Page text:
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Eliezer, I have thought of another sort of belief that is not an anticipation-controller. Sometimes, I hear quite smart young people (who don't just wear beliefs as attire) profess to a belief in physicalism about qualia, or in libertarianism, or in the virtues of the scientific method, or in anti-pseudoscience (a la Martin Gardner), or in global-warming skepticism (a la Bjorn Lomborg), or in consequentialist egoism, or some similar broad philosophical or political doctrine. When I talk to these people, I find out that they can give a number of good arguments for why someone should follow their position, but that they have little to say in response to arguments for why people should follow alternative positions. For example, they might be able to clearly state various arguments for libertarianism, and to respond well to counters to those arguments. Yet when I tell them various arguments in favor of alternative positions (e.g. democratic socialism), their attempted rebuttals are much weaker in quality than their positive arguments for the position they claim to hold.

This usually occurs because these people have read good books or articles advocating physicalism, libertarianism, and egoism, and have learned (and been convinced by) the arguments contained therein. After reading these books, these people want to talk to others about what they've read and show that they can understand and reconstruct difficult arguments. They could just say to their acquaintances something like "I've read this book and I'd like to discuss some of the arguments in it with you". But, for various reasons, they often instigate such conversations by saying: "I don't think there should be any income tax at all. nor any other taxes. I'm a libertarian." From here, a heated discussion may ensue about the merits of libertarianism, in which the neophyte can relate all his carefully reconstructed arguments to his audience. This allows the new libertarian to look clever (since he can relate good arguments) and well-read (since he can quote Nozick's views on politics). It also provides the libertarian with practice in thinking and arguing on the spot, and in articulating difficult ideas.

I don't count this as belief as anticipation-controller. [I'll leave aside questions about whether beliefs in political or ethical doctrines can have empirically testable consequences. The point I'm making works just as well with global-warming skepticism as it does with libertarianism or dualism.] The person who calls himself a libertarian or a global warming skeptic after reading a couple of books and a few articles arguing for libertarianism or global-warming skepticism will often acknowledge (if honest) that if he'd started by reading books advocating alternative views, then he would not have come to be a libertarian or global-warming skeptic. He knows that he hasn't made an attempt to hear views from both sides of contentious issues, despite their being very smart and thoughtful people advocating opposing.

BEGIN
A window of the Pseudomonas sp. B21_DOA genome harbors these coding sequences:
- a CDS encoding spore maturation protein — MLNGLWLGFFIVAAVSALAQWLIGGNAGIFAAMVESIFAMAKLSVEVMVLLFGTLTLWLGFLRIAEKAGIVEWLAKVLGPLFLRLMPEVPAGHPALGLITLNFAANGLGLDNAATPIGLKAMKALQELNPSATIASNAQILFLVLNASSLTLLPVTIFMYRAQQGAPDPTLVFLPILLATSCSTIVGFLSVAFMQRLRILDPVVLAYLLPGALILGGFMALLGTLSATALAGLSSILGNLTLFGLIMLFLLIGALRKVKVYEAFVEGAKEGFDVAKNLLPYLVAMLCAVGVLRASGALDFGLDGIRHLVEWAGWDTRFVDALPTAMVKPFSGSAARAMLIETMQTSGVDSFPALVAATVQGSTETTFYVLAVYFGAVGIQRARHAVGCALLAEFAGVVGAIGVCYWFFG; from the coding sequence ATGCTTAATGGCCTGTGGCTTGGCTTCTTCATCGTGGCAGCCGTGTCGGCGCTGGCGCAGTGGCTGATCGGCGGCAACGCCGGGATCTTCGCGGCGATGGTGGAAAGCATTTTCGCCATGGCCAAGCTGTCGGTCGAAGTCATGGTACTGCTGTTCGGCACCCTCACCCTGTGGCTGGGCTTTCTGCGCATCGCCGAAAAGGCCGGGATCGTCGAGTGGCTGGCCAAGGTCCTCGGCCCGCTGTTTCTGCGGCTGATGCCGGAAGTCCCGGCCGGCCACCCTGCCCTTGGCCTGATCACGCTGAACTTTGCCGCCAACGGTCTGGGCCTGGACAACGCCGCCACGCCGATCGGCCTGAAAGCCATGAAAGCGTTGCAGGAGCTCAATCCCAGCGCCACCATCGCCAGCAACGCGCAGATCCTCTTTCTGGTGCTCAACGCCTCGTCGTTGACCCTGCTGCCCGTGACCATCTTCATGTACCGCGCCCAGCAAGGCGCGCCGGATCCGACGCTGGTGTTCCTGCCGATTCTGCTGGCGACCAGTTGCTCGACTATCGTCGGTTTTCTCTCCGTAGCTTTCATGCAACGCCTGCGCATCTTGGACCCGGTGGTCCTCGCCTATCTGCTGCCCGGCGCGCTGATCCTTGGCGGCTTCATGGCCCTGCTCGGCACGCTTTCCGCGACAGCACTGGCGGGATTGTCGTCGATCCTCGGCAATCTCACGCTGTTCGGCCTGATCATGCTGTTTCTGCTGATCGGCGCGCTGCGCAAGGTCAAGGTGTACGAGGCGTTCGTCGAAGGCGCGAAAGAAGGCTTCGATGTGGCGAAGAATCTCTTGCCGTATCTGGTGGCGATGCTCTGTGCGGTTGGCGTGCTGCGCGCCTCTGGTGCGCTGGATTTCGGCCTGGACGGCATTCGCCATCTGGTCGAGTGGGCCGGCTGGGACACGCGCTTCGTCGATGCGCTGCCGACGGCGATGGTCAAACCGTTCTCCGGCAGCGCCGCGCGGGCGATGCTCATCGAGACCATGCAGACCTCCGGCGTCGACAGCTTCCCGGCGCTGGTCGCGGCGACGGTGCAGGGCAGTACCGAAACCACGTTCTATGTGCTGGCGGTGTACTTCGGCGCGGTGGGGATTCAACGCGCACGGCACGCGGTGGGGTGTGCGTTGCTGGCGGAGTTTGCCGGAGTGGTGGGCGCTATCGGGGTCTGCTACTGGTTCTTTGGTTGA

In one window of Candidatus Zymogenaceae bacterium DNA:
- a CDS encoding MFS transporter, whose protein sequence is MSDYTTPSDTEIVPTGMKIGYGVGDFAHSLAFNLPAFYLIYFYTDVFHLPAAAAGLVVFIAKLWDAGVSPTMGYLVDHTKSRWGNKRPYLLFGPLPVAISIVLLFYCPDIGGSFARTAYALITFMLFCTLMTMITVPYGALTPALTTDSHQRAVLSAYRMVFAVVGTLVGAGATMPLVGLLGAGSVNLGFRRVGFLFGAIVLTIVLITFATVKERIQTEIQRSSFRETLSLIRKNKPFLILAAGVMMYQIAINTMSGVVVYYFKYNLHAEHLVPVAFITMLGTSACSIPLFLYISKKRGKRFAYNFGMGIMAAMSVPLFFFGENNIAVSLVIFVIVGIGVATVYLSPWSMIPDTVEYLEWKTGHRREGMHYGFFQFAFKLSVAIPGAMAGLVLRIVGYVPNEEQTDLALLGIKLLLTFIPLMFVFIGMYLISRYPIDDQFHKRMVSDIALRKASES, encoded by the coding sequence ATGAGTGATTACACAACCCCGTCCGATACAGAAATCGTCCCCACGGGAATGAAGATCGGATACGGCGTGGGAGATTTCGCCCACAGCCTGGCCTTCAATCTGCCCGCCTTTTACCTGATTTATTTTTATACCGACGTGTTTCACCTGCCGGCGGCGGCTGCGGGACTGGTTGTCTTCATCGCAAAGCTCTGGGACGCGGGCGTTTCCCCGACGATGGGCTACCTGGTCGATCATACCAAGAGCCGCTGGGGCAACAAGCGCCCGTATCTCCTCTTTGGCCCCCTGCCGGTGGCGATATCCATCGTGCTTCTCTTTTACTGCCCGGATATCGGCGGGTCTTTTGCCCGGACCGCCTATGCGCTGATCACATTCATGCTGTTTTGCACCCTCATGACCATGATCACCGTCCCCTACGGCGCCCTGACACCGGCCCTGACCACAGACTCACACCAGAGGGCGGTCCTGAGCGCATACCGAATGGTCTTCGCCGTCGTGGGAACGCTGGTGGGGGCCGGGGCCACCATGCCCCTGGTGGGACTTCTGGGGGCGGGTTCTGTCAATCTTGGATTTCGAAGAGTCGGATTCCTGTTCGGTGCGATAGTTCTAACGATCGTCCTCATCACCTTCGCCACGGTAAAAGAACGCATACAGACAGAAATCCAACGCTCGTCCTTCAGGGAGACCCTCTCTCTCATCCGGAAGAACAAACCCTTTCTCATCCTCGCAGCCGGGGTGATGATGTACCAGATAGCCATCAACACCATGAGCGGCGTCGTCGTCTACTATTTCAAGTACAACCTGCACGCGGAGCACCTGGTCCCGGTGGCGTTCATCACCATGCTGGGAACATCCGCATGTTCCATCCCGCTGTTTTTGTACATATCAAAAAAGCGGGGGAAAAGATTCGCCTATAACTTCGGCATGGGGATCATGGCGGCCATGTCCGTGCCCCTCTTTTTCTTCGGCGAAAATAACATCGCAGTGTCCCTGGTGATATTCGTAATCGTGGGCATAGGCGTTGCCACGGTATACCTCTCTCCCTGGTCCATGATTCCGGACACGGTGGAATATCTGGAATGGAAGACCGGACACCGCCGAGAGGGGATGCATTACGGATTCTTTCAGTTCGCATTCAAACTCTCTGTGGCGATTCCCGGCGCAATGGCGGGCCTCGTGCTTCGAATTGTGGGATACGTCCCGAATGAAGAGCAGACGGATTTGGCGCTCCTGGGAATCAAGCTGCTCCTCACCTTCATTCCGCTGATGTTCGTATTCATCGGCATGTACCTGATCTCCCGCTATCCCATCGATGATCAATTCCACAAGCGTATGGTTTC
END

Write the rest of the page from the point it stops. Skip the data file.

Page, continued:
Yet this lack of balance in his reading is not a problem for him. He is not actually going to act on his belief in any serious way. He's not about to give his money and time to support global-warming skepticism or libertarianism. He would probably not bet money on these doctrines being true, unless the bet was a small enough fraction of this wealth that it would be worthwhile to garner more attention. When he says "I'm a libertarian", what he means is "I can articulate a number of good arguments for libertarianism, along with replies to common objections to these arguments".

I think that some professional philosophers hold beliefs in a similar way. The philosopher might come up with some clever arguments for position X. Instead of writing up a paper or blog post that simply relates these clever arguments, he will probably write an article or book that gives lots of arguments for position X, including his new clever arguments (e.g. on anti-dualism). In spending lots of time studying all the good arguments for X (and in refining his own clever arguments), he will end up with an impressive ability to make arguments in support of X. Yet he probably won't have given the same open-minded and lengthy study to arguments in support of alternatives to X (i.e. not-X). Hence, when he says to people that he is an Xist or that he believes in X, what he means is "I can give lots of really sophisticated arguments for X".

(This is not true of all philosophers, as some seem to strive to criticize their own positions. Also, it is not just philosophers that are guilty of this. Some scientists will spend their lives doing experiments that provide evidence for some view X, and they won't have invested as much time in learning about the experiments and arguments of people who have been trying to show that not-X.)